Vol. 3, No. 6
We are very fortunate to have many young families and even more young children present in our worship services. While I would not trade that situation for anything, I will say that it can become very difficult to preach at times. In a two-year period, we had nearly 30 babies born. Add these babies with the already abundant children, and it can get rather noisy at times. On more occasions than I can count, the children have won and I have lost when it comes to gaining and keeping the attention of the assembly.
I remember one Sunday morning when a particularly rowdy little girl gained the attention of nearly the entire assembly, even the preacher! This little girl was responsible for many of my sermons falling on deaf, or should I say, distracted ears due to her escapades. To put it mildly, she was out of control. As was her family's habit, she was sitting on the second pew, front and center when she decided to play with a large metal slinky. And play with it she did! All through the worship service.
While one end of the slinky was being held at one far end of the pew, she walked, holding the other end to the far end of the pew. When I saw this, I knew it was only a matter of moments until the slinky would either break, or she would let go and the slinky would go sailing to the other end. I also noticed that the entire balcony, and half the downstairs assembly, were engrossed in what this little girl might do next. (I think some, though none would admit it, were hoping she'd let go).
Well, as it turned out, the slinky didn't break and nobody let go. But after services finished, an angry worshiper approach me at the door and said in a sharp voice, "Something must be done with that little girl that sits up front! She is totally out of control. People cannot even worship because of her antics. Did you see her with the slinky this morning? Why, where in the world is her mother when she had that slinky stretched all the way across the pew like that?" I informed her, "She was the one holding the other end." Exasperated, and with a huff, she left the building.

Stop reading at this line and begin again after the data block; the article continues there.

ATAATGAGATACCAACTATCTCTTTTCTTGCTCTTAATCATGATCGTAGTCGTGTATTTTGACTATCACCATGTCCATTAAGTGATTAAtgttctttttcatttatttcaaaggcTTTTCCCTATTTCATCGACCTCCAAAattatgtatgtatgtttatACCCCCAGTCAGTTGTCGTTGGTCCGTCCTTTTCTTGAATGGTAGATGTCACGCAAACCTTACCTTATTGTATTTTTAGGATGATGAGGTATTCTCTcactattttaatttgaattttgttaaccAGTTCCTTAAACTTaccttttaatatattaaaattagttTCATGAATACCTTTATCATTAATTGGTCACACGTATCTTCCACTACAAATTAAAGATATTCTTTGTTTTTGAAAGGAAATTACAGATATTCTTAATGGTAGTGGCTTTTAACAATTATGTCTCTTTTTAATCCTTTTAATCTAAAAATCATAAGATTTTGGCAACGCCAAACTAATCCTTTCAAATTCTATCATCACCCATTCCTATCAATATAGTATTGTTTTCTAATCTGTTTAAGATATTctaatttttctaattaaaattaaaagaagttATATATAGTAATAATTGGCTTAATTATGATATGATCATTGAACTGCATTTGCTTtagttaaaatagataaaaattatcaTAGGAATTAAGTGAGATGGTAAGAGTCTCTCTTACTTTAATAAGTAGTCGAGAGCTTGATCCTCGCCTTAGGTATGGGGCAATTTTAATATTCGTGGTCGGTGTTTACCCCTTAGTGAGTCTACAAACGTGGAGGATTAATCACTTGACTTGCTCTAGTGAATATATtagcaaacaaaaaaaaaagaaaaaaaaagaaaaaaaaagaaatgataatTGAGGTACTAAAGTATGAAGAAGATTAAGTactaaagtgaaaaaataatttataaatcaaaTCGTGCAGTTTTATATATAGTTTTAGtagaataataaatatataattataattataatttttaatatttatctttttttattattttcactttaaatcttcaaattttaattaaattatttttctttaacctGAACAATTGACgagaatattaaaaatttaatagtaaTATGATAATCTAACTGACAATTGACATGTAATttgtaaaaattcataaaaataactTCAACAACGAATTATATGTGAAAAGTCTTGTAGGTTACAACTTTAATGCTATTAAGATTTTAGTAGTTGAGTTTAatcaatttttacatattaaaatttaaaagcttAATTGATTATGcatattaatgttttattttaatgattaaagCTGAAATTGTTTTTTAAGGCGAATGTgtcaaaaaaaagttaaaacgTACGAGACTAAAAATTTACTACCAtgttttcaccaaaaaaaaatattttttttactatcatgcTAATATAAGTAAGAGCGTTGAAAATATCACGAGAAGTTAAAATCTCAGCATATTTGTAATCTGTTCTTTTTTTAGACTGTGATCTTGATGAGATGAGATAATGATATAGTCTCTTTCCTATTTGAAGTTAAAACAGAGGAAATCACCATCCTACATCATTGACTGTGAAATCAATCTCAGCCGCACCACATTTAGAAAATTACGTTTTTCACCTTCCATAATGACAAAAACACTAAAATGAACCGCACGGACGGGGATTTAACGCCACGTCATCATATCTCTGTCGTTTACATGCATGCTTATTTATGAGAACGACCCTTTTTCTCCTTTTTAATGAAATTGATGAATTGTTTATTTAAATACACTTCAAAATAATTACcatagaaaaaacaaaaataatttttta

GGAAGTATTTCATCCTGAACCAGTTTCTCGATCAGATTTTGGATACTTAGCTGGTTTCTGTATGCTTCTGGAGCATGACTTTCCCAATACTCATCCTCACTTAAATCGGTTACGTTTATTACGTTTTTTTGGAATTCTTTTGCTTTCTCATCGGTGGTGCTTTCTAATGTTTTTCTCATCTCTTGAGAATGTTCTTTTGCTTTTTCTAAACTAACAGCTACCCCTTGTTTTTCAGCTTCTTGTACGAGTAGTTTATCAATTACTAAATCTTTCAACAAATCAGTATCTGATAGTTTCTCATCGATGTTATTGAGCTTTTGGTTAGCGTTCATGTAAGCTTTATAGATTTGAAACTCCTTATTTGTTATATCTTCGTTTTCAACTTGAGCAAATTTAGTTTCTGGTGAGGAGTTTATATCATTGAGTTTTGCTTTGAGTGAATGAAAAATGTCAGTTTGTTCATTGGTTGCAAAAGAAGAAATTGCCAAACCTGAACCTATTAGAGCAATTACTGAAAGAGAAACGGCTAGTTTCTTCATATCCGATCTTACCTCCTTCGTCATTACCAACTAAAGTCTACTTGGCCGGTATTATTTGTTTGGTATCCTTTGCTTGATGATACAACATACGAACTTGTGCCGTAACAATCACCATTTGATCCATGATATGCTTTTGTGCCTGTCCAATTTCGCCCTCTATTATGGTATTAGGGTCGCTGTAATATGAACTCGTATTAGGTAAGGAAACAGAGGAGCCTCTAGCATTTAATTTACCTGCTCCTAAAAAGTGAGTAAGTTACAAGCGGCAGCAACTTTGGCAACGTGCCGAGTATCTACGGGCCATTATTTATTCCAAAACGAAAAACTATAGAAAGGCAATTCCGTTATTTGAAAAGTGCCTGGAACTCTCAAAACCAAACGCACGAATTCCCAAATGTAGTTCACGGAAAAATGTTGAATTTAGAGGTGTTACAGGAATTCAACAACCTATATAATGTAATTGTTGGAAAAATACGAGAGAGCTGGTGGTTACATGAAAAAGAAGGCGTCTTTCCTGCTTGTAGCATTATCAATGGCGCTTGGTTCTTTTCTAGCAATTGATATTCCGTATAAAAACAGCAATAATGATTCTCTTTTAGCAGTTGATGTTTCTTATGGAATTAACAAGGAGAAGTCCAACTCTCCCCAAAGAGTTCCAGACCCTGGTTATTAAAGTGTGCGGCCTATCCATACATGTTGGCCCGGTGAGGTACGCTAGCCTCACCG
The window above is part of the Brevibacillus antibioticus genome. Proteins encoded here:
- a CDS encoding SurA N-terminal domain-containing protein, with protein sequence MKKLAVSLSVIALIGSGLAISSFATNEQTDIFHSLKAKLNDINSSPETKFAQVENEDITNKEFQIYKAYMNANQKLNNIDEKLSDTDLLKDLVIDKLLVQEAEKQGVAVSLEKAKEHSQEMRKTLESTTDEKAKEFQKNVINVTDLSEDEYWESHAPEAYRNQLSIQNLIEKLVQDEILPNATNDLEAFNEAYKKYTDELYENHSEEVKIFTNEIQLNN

The next Sunday, I noticed this lady who was so angry the week before did not sit in her usual seat. Instead, she moved to the second pew, front and center where this little girl and her family sit. I assumed from her choice of seats, she was going to take matters in her own hands, and since her parents wouldn't discipline her, she would see to it herself.
About ten minutes into my sermon that morning, this little girl caught my attention. Somehow, and from somewhere, she had taken possession of a knife. I'm not talking about a little penknife. I'm talking about a hunting knife that folds down, with about a five-inch blade. As she sat there handling this knife, she became too fidgety for the lady next to her to endure. Finally, the lady looked and began to reach in the direction of the little girl to, I suppose, correct her, when she caught sight of the knife. At the precise moment when this lady saw this little girl with the knife, the little girl was holding the knife up in front of her face, sliding the blade between her thumb and forefinger as though she was cleaning off the blood from a fresh kill.
I'll never forget the sheer look of terror on this lady's face. Her mouth dropped, her eyes widened, her hand quickly recoiled and she scooted away from her in her seat as far as she possibly could. It took every ounce of strength and self-control I had to keep from laughing out loud at that moment. Not only was it a momentary bout with self-control, but it had to be sustained throughout the remainder of the service, for this lady sat with a look of terror on her face, never for a moment taking her eyes off this little girl until the close of the service.
The next Sunday, I chuckled within myself as I saw that this lady had returned to her normal seat, evidently having given up on the idea of setting this little girl straight.
[Editor's Note: Preachers are invited to submit amusing incidents that have occurred over the years during their ministries for possible inclusion in the pages of Gospel Gazette Online. Someday, these stories may also be converted to book format.]
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